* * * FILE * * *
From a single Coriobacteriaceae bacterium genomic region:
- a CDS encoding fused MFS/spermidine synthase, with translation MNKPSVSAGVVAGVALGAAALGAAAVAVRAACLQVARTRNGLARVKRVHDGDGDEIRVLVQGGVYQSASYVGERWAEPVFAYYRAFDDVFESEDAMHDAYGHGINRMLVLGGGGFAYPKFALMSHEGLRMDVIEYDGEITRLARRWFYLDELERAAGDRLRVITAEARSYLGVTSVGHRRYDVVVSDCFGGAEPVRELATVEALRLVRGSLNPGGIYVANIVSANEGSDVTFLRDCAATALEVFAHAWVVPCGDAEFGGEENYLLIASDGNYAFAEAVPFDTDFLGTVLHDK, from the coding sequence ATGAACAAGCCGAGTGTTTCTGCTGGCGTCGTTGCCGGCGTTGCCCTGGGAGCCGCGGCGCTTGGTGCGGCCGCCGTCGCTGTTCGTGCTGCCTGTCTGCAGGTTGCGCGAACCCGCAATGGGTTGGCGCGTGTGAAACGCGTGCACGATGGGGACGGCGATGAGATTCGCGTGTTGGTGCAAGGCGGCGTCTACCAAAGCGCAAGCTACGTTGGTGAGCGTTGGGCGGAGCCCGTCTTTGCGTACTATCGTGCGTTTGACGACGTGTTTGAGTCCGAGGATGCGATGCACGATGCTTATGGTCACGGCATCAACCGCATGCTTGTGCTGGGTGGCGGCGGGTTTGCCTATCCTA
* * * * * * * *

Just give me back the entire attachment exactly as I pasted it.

From a single Coriobacteriaceae bacterium genomic region:
- a CDS encoding fused MFS/spermidine synthase, with translation MNKPSVSAGVVAGVALGAAALGAAAVAVRAACLQVARTRNGLARVKRVHDGDGDEIRVLVQGGVYQSASYVGERWAEPVFAYYRAFDDVFESEDAMHDAYGHGINRMLVLGGGGFAYPKFALMSHEGLRMDVIEYDGEITRLARRWFYLDELERAAGDRLRVITAEARSYLGVTSVGHRRYDVVVSDCFGGAEPVRELATVEALRLVRGSLNPGGIYVANIVSANEGSDVTFLRDCAATALEVFAHAWVVPCGDAEFGGEENYLLIASDGNYAFAEAVPFDTDFLGTVLHDK, from the coding sequence ATGAACAAGCCGAGTGTTTCTGCTGGCGTCGTTGCCGGCGTTGCCCTGGGAGCCGCGGCGCTTGGTGCGGCCGCCGTCGCTGTTCGTGCTGCCTGTCTGCAGGTTGCGCGAACCCGCAATGGGTTGGCGCGTGTGAAACGCGTGCACGATGGGGACGGCGATGAGATTCGCGTGTTGGTGCAAGGCGGCGTCTACCAAAGCGCAAGCTACGTTGGTGAGCGTTGGGCGGAGCCCGTCTTTGCGTACTATCGTGCGTTTGACGACGTGTTTGAGTCCGAGGATGCGATGCACGATGCTTATGGTCACGGCATCAACCGCATGCTTGTGCTGGGTGGCGGCGGGTTTGCCTATCCTA